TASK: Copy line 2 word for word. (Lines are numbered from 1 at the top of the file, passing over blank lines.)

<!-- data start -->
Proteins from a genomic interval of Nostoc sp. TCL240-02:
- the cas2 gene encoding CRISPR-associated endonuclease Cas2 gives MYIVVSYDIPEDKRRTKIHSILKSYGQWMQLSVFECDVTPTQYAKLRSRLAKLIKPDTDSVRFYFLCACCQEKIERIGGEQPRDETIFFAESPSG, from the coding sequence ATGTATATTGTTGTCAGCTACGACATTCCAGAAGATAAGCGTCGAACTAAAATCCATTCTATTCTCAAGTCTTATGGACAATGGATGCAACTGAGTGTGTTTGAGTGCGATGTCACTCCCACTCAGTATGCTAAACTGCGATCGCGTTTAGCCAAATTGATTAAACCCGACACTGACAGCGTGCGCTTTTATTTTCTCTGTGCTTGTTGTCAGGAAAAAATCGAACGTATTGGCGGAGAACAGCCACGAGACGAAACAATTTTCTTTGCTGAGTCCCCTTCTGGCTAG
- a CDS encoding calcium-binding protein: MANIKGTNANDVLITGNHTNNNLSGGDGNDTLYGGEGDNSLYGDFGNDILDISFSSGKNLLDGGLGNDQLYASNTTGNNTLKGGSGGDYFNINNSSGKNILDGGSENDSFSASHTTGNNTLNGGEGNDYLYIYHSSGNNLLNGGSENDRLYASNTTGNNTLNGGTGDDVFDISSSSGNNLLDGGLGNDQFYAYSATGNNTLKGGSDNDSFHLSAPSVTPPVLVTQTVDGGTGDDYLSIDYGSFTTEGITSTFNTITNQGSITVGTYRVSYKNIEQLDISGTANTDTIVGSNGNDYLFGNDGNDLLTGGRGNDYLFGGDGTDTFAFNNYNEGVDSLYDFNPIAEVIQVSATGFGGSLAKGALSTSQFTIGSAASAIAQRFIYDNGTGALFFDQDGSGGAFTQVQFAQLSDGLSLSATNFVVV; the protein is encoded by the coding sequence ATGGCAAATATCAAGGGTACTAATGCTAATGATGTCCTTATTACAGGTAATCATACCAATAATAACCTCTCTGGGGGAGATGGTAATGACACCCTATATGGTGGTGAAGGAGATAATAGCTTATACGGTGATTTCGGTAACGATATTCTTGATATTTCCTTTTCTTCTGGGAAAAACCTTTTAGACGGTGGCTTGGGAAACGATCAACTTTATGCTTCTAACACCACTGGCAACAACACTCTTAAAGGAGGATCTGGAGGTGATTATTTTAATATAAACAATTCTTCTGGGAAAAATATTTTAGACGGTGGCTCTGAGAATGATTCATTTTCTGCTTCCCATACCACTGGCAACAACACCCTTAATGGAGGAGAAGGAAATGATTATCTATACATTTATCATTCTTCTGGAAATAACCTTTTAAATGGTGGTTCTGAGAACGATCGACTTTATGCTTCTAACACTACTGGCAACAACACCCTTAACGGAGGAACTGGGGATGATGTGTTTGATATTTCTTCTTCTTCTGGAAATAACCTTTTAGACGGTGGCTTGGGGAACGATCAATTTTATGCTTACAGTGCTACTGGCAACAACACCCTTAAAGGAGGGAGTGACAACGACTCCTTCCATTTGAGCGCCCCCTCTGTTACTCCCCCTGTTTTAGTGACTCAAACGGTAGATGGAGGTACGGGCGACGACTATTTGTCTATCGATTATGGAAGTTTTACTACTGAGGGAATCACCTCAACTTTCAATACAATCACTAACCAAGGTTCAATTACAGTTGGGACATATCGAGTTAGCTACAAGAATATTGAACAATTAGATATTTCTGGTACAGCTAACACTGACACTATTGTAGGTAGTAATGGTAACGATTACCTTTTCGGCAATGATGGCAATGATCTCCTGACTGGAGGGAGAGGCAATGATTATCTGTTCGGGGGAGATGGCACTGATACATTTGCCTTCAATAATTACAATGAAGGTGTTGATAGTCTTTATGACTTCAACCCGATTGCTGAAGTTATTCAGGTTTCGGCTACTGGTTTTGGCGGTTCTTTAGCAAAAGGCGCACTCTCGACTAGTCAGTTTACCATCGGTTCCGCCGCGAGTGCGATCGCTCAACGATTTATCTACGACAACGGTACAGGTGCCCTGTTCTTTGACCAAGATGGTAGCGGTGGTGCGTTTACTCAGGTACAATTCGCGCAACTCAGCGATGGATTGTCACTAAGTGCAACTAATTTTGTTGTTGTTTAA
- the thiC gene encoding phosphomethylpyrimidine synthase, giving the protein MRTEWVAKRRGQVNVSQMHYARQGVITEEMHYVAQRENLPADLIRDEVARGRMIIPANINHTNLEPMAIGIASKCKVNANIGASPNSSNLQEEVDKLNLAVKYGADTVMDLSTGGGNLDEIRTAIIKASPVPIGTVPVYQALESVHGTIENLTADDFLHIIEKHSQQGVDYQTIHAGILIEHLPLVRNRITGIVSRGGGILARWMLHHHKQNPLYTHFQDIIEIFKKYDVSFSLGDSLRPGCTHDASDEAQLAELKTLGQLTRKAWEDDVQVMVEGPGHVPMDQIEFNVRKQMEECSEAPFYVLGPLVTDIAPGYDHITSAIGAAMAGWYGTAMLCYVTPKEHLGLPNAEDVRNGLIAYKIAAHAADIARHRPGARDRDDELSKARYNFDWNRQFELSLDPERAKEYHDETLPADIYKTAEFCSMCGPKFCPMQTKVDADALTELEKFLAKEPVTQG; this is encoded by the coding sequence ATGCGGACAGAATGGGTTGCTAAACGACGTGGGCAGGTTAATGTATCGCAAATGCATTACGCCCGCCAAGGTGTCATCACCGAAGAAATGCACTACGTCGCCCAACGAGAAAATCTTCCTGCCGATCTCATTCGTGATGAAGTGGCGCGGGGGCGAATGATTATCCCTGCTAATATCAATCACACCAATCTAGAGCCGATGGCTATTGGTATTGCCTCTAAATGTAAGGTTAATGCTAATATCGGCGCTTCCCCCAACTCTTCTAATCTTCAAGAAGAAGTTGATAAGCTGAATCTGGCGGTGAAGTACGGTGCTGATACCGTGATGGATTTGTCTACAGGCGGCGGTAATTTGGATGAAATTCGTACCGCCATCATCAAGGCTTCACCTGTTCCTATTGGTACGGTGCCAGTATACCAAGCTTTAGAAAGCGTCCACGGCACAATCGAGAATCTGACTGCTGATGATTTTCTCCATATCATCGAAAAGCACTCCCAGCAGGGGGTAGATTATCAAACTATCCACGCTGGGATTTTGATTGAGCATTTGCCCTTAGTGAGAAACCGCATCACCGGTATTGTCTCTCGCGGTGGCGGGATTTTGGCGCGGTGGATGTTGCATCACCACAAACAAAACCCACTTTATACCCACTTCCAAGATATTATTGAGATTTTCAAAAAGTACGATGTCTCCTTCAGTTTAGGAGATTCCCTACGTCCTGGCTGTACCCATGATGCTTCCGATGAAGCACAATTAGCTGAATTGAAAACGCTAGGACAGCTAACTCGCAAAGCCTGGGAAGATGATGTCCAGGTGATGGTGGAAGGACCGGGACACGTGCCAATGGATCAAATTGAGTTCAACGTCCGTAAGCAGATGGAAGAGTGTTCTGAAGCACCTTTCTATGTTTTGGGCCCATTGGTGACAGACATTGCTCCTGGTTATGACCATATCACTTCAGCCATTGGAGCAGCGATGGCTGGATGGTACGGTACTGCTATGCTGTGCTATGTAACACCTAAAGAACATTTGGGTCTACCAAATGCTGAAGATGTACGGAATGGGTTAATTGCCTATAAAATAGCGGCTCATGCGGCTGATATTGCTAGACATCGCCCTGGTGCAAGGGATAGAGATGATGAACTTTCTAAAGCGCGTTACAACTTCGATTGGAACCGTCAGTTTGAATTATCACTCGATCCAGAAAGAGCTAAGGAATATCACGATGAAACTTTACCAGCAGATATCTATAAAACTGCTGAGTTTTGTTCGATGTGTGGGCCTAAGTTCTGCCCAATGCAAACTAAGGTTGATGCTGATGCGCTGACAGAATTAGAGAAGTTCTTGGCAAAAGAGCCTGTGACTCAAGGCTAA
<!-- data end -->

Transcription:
- the cas2 gene encoding CRISPR-associated endonuclease Cas2 gives MYIVVSYDIPEDKRRTKIHSILKSYGQWMQLSVFECDVTPTQYAKLRSRLAKLIKPDTDSVRFYFLCACCQEKIERIGGEQPRDETIFFAESPSG, from the coding sequence ATGTATATTGTTGTCAGCTACGACATTCCAGAAGATAAGCGTCGAACTAAAATCCATTCTATTCTCAAGTCTTATGGACAATGGATGCAACTGAGTGTGTTTGAGTGCGATGTCACTCCCACTCAGTATGCTAAACTGCGATCGCGTTTAGCCAAATTGATTAAACCCGACACTGACAGCGTGCGCTTTTATTTTCTCTGTGCTTGTTGTCAGGAAAAAATCGAACGTATTGGCGGAGAACAGCCACGAGACGAAACAATTTTCTTTGCTGAGTCCCCTTCTGGCTAG